Ajit Pai says the FTC is will guard against ISPs abusing a world without Net Neutrality, but the FTC had no authority to act in history's most prominent telcoms abuses

Public Knowledge's Harold Feld is one of the leading and most longstanding pro-Net Neutrality telcoms lawyers in America, and in a post, he analyzes Trump FCC Chairman Ajit Pai's plan to punt Net Neutrality enforcement to the Federal Trade Commission, by looking back on the four most significant decisions the FCC ever made on Net Neutrality, and shows that the FTC would have had no authority to act on any of those cases.

OK, is it unfair? Again, contract disputes between providers of consumer services and the various upstream inputs are not generally what falls into the "unfair" analysis of the FTC's Section 5 authority. Take a typical case when a cable programmer and the cable company don't agree on retransmission terms (a "retrans dispute") that may result in a blackout. That is not actionable under Section 5 as "unfair" to consumers.

So, no unfairness, no deception. No basis for FTC authority, no matter how much the peering dispute may screw things up for your broadband connection — or interfere with you getting a service you pay an edge provider for. Nor does it matter that the ongoing dispute threatens the stability of the broadband network as whole, and has lots of spillover effects on lots of businesses and consumers that aren't in any way, shape or form involved in the dispute. That's why we have a Federal Communications Commission with all kinds of special power over telecommunications platforms. We consider telecom a special case (like finance, or health, or power or a bunch of other "sector specific" industries with broad impact on the economy as a whole), so we have a special agency to address telecommunications with an express instruction from Congress to keep things from melting down and impacting everyone else.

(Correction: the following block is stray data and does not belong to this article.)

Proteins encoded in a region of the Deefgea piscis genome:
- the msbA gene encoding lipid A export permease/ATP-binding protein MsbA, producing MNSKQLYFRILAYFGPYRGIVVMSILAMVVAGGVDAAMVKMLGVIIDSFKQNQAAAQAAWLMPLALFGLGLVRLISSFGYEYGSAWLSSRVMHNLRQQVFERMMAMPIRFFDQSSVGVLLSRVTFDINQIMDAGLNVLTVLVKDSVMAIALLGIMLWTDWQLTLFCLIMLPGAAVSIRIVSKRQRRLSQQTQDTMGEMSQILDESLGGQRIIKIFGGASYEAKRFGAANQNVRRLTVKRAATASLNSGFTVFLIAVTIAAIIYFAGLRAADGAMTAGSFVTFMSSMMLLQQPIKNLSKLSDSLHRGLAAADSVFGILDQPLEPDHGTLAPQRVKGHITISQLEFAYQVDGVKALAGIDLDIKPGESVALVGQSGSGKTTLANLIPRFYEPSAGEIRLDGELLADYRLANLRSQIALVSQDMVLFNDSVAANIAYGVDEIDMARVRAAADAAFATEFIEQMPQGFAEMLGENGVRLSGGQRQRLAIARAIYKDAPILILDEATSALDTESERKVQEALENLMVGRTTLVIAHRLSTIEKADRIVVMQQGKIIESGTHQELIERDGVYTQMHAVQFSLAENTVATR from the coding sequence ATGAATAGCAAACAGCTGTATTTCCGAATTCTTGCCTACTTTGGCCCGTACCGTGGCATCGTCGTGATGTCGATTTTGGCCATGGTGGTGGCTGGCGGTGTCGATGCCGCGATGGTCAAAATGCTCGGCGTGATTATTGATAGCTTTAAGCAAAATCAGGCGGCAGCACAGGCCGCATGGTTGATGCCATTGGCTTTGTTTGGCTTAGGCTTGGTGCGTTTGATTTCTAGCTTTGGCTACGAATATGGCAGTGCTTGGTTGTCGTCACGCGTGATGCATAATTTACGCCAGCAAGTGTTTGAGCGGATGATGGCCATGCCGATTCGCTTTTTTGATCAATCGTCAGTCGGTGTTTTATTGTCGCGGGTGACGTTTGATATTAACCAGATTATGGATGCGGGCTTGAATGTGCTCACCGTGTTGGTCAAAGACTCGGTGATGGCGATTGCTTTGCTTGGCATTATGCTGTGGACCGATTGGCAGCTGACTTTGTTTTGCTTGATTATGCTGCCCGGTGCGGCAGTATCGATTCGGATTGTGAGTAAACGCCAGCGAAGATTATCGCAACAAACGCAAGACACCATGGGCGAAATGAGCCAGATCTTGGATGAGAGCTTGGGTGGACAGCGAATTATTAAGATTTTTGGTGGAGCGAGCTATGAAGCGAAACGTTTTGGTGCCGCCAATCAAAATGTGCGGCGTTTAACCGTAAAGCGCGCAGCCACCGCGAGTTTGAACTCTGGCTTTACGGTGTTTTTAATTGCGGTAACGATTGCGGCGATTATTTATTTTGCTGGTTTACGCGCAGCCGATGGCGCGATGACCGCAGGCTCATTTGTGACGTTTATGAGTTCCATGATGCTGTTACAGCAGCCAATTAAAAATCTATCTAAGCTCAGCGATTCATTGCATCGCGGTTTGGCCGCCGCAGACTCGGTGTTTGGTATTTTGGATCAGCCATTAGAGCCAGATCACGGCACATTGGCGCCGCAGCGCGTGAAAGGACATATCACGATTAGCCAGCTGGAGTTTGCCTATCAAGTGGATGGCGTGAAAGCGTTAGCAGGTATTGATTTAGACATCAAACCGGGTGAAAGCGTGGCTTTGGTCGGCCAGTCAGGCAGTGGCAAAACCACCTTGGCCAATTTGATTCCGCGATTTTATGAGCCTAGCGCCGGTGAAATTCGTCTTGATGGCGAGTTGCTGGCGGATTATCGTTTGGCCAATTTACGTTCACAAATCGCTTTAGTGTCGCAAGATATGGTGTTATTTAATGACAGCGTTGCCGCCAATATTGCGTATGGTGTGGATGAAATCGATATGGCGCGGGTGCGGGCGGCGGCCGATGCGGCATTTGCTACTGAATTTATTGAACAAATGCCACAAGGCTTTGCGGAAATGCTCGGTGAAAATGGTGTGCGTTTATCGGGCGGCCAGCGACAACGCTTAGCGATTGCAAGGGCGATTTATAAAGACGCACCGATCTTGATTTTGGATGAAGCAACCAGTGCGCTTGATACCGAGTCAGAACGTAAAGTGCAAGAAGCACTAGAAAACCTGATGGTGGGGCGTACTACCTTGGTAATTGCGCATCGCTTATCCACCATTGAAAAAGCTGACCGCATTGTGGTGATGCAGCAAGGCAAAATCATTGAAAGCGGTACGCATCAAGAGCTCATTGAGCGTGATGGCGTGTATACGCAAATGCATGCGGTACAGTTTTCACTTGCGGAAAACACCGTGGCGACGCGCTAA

So once the FCC is out of the picture, that pretty much eliminates any broader concern for broader impacts, or issues relating to general consumer frustration. A provider offering crappy service because of a contract dispute with someone else is not "unfair" no matter what the overall impact.

So the FTC would have no jurisdictional hook should we see a repeat of the 2014 peering dispute — with Netflix or anyone else.

Can the FTC Really Handle Net Neutrality? Let's Check Against the 4 Most Famous Violations. [Harold Feld/Wet Machine]

(Image: Richard Moniz, CC-BY-SA)